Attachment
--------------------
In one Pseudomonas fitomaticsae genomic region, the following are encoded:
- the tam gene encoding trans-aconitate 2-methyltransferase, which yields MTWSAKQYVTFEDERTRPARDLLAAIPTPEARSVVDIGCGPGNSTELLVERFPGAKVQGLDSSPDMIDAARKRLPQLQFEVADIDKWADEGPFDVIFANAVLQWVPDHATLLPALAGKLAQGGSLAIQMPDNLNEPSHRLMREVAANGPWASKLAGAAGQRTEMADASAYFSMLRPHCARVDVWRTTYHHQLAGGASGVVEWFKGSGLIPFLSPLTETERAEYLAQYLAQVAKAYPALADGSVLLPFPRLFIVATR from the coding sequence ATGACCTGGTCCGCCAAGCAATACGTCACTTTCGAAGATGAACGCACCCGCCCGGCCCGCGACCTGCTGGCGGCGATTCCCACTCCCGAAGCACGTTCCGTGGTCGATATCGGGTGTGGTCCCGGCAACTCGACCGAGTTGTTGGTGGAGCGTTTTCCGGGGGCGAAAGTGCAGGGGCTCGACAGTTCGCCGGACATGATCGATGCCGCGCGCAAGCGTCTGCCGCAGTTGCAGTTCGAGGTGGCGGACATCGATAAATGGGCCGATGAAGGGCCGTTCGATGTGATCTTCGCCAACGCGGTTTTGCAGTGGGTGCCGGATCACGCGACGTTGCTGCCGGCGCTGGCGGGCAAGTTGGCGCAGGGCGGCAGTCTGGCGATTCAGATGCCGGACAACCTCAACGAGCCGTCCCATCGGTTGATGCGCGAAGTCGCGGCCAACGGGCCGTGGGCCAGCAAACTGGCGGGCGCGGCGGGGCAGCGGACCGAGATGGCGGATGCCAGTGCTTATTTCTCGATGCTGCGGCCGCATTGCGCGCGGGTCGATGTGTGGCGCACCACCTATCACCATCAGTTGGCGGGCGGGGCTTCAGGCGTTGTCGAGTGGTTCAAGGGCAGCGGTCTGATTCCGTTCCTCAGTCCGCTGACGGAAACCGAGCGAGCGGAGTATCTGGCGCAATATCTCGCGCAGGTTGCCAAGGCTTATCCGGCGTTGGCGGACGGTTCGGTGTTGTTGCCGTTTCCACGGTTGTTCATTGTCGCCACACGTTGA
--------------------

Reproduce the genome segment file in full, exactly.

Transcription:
In one Pseudomonas fitomaticsae genomic region, the following are encoded:
- the tam gene encoding trans-aconitate 2-methyltransferase, which yields MTWSAKQYVTFEDERTRPARDLLAAIPTPEARSVVDIGCGPGNSTELLVERFPGAKVQGLDSSPDMIDAARKRLPQLQFEVADIDKWADEGPFDVIFANAVLQWVPDHATLLPALAGKLAQGGSLAIQMPDNLNEPSHRLMREVAANGPWASKLAGAAGQRTEMADASAYFSMLRPHCARVDVWRTTYHHQLAGGASGVVEWFKGSGLIPFLSPLTETERAEYLAQYLAQVAKAYPALADGSVLLPFPRLFIVATR from the coding sequence ATGACCTGGTCCGCCAAGCAATACGTCACTTTCGAAGATGAACGCACCCGCCCGGCCCGCGACCTGCTGGCGGCGATTCCCACTCCCGAAGCACGTTCCGTGGTCGATATCGGGTGTGGTCCCGGCAACTCGACCGAGTTGTTGGTGGAGCGTTTTCCGGGGGCGAAAGTGCAGGGGCTCGACAGTTCGCCGGACATGATCGATGCCGCGCGCAAGCGTCTGCCGCAGTTGCAGTTCGAGGTGGCGGACATCGATAAATGGGCCGATGAAGGGCCGTTCGATGTGATCTTCGCCAACGCGGTTTTGCAGTGGGTGCCGGATCACGCGACGTTGCTGCCGGCGCTGGCGGGCAAGTTGGCGCAGGGCGGCAGTCTGGCGATTCAGATGCCGGACAACCTCAACGAGCCGTCCCATCGGTTGATGCGCGAAGTCGCGGCCAACGGGCCGTGGGCCAGCAAACTGGCGGGCGCGGCGGGGCAGCGGACCGAGATGGCGGATGCCAGTGCTTATTTCTCGATGCTGCGGCCGCATTGCGCGCGGGTCGATGTGTGGCGCACCACCTATCACCATCAGTTGGCGGGCGGGGCTTCAGGCGTTGTCGAGTGGTTCAAGGGCAGCGGTCTGATTCCGTTCCTCAGTCCGCTGACGGAAACCGAGCGAGCGGAGTATCTGGCGCAATATCTCGCGCAGGTTGCCAAGGCTTATCCGGCGTTGGCGGACGGTTCGGTGTTGTTGCCGTTTCCACGGTTGTTCATTGTCGCCACACGTTGA